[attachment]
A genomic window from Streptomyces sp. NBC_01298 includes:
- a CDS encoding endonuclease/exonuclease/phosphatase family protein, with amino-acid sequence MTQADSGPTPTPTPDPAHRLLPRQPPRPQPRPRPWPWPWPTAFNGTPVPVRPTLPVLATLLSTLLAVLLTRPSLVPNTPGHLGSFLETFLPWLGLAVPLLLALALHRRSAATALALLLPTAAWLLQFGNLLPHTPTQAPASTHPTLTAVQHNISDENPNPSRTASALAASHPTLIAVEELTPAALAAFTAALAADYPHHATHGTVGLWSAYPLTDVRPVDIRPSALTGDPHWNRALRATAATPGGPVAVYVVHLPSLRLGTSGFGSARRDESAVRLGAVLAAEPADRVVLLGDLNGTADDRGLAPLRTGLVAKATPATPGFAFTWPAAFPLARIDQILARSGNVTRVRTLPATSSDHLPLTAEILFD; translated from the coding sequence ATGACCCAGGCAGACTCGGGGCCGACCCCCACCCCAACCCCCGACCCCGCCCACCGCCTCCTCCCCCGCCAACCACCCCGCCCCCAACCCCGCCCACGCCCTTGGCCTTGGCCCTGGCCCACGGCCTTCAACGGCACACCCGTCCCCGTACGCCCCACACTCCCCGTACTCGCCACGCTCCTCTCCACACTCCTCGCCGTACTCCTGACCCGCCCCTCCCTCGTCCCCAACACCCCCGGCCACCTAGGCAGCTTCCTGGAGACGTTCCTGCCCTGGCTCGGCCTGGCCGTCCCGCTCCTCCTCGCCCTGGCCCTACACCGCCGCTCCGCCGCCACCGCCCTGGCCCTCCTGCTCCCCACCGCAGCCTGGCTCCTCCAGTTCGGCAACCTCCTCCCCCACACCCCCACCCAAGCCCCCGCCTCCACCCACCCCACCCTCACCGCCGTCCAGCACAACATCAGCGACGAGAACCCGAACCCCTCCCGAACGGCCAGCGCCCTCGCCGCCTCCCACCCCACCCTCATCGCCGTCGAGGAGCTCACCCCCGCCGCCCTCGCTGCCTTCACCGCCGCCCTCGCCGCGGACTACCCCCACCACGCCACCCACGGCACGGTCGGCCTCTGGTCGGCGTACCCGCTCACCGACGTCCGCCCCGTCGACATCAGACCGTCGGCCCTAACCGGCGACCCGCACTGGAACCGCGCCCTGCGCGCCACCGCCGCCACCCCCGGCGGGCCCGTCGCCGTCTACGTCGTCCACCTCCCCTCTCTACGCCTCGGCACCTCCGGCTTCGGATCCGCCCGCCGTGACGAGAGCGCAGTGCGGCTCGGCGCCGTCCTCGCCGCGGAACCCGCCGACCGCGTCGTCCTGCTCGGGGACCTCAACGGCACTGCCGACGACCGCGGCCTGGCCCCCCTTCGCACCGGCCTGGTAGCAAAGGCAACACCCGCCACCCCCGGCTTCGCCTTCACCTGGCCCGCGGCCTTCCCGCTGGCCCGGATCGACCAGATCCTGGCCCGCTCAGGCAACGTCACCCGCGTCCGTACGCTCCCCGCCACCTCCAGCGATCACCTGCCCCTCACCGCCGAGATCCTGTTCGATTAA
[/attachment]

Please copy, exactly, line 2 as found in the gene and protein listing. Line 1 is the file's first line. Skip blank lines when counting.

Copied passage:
- a CDS encoding endonuclease/exonuclease/phosphatase family protein, with amino-acid sequence MTQADSGPTPTPTPDPAHRLLPRQPPRPQPRPRPWPWPWPTAFNGTPVPVRPTLPVLATLLSTLLAVLLTRPSLVPNTPGHLGSFLETFLPWLGLAVPLLLALALHRRSAATALALLLPTAAWLLQFGNLLPHTPTQAPASTHPTLTAVQHNISDENPNPSRTASALAASHPTLIAVEELTPAALAAFTAALAADYPHHATHGTVGLWSAYPLTDVRPVDIRPSALTGDPHWNRALRATAATPGGPVAVYVVHLPSLRLGTSGFGSARRDESAVRLGAVLAAEPADRVVLLGDLNGTADDRGLAPLRTGLVAKATPATPGFAFTWPAAFPLARIDQILARSGNVTRVRTLPATSSDHLPLTAEILFD; translated from the coding sequence ATGACCCAGGCAGACTCGGGGCCGACCCCCACCCCAACCCCCGACCCCGCCCACCGCCTCCTCCCCCGCCAACCACCCCGCCCCCAACCCCGCCCACGCCCTTGGCCTTGGCCCTGGCCCACGGCCTTCAACGGCACACCCGTCCCCGTACGCCCCACACTCCCCGTACTCGCCACGCTCCTCTCCACACTCCTCGCCGTACTCCTGACCCGCCCCTCCCTCGTCCCCAACACCCCCGGCCACCTAGGCAGCTTCCTGGAGACGTTCCTGCCCTGGCTCGGCCTGGCCGTCCCGCTCCTCCTCGCCCTGGCCCTACACCGCCGCTCCGCCGCCACCGCCCTGGCCCTCCTGCTCCCCACCGCAGCCTGGCTCCTCCAGTTCGGCAACCTCCTCCCCCACACCCCCACCCAAGCCCCCGCCTCCACCCACCCCACCCTCACCGCCGTCCAGCACAACATCAGCGACGAGAACCCGAACCCCTCCCGAACGGCCAGCGCCCTCGCCGCCTCCCACCCCACCCTCATCGCCGTCGAGGAGCTCACCCCCGCCGCCCTCGCTGCCTTCACCGCCGCCCTCGCCGCGGACTACCCCCACCACGCCACCCACGGCACGGTCGGCCTCTGGTCGGCGTACCCGCTCACCGACGTCCGCCCCGTCGACATCAGACCGTCGGCCCTAACCGGCGACCCGCACTGGAACCGCGCCCTGCGCGCCACCGCCGCCACCCCCGGCGGGCCCGTCGCCGTCTACGTCGTCCACCTCCCCTCTCTACGCCTCGGCACCTCCGGCTTCGGATCCGCCCGCCGTGACGAGAGCGCAGTGCGGCTCGGCGCCGTCCTCGCCGCGGAACCCGCCGACCGCGTCGTCCTGCTCGGGGACCTCAACGGCACTGCCGACGACCGCGGCCTGGCCCCCCTTCGCACCGGCCTGGTAGCAAAGGCAACACCCGCCACCCCCGGCTTCGCCTTCACCTGGCCCGCGGCCTTCCCGCTGGCCCGGATCGACCAGATCCTGGCCCGCTCAGGCAACGTCACCCGCGTCCGTACGCTCCCCGCCACCTCCAGCGATCACCTGCCCCTCACCGCCGAGATCCTGTTCGATTAA